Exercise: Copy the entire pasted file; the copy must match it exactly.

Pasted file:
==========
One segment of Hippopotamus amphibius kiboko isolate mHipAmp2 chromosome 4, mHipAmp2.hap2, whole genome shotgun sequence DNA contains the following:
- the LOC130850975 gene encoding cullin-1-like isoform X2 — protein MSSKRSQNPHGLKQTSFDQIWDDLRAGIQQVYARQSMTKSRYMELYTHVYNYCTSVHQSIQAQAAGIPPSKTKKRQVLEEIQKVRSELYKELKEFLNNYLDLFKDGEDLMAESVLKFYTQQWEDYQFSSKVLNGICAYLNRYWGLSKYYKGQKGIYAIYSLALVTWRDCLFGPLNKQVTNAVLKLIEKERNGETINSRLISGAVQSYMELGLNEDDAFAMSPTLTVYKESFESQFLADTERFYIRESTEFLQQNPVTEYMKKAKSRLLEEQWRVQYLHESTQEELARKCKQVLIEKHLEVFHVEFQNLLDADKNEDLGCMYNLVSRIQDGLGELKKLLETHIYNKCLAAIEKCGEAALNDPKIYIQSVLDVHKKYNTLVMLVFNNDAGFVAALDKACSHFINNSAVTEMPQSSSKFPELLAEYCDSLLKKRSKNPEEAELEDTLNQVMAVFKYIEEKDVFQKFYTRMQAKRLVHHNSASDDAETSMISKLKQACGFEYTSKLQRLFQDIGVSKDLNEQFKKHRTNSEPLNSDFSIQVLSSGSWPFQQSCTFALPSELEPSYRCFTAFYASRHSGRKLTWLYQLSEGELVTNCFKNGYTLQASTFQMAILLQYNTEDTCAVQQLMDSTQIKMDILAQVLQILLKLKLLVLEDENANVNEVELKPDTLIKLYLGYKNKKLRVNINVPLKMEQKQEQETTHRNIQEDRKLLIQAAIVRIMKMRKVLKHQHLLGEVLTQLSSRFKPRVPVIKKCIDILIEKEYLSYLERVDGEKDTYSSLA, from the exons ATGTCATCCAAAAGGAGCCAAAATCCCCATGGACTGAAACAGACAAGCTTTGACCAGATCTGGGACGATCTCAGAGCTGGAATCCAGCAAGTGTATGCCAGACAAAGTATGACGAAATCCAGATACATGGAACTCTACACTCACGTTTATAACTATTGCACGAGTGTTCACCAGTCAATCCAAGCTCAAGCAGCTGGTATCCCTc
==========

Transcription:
One segment of Hippopotamus amphibius kiboko isolate mHipAmp2 chromosome 4, mHipAmp2.hap2, whole genome shotgun sequence DNA contains the following:
- the LOC130850975 gene encoding cullin-1-like isoform X2 — protein MSSKRSQNPHGLKQTSFDQIWDDLRAGIQQVYARQSMTKSRYMELYTHVYNYCTSVHQSIQAQAAGIPPSKTKKRQVLEEIQKVRSELYKELKEFLNNYLDLFKDGEDLMAESVLKFYTQQWEDYQFSSKVLNGICAYLNRYWGLSKYYKGQKGIYAIYSLALVTWRDCLFGPLNKQVTNAVLKLIEKERNGETINSRLISGAVQSYMELGLNEDDAFAMSPTLTVYKESFESQFLADTERFYIRESTEFLQQNPVTEYMKKAKSRLLEEQWRVQYLHESTQEELARKCKQVLIEKHLEVFHVEFQNLLDADKNEDLGCMYNLVSRIQDGLGELKKLLETHIYNKCLAAIEKCGEAALNDPKIYIQSVLDVHKKYNTLVMLVFNNDAGFVAALDKACSHFINNSAVTEMPQSSSKFPELLAEYCDSLLKKRSKNPEEAELEDTLNQVMAVFKYIEEKDVFQKFYTRMQAKRLVHHNSASDDAETSMISKLKQACGFEYTSKLQRLFQDIGVSKDLNEQFKKHRTNSEPLNSDFSIQVLSSGSWPFQQSCTFALPSELEPSYRCFTAFYASRHSGRKLTWLYQLSEGELVTNCFKNGYTLQASTFQMAILLQYNTEDTCAVQQLMDSTQIKMDILAQVLQILLKLKLLVLEDENANVNEVELKPDTLIKLYLGYKNKKLRVNINVPLKMEQKQEQETTHRNIQEDRKLLIQAAIVRIMKMRKVLKHQHLLGEVLTQLSSRFKPRVPVIKKCIDILIEKEYLSYLERVDGEKDTYSSLA, from the exons ATGTCATCCAAAAGGAGCCAAAATCCCCATGGACTGAAACAGACAAGCTTTGACCAGATCTGGGACGATCTCAGAGCTGGAATCCAGCAAGTGTATGCCAGACAAAGTATGACGAAATCCAGATACATGGAACTCTACACTCACGTTTATAACTATTGCACGAGTGTTCACCAGTCAATCCAAGCTCAAGCAGCTGGTATCCCTc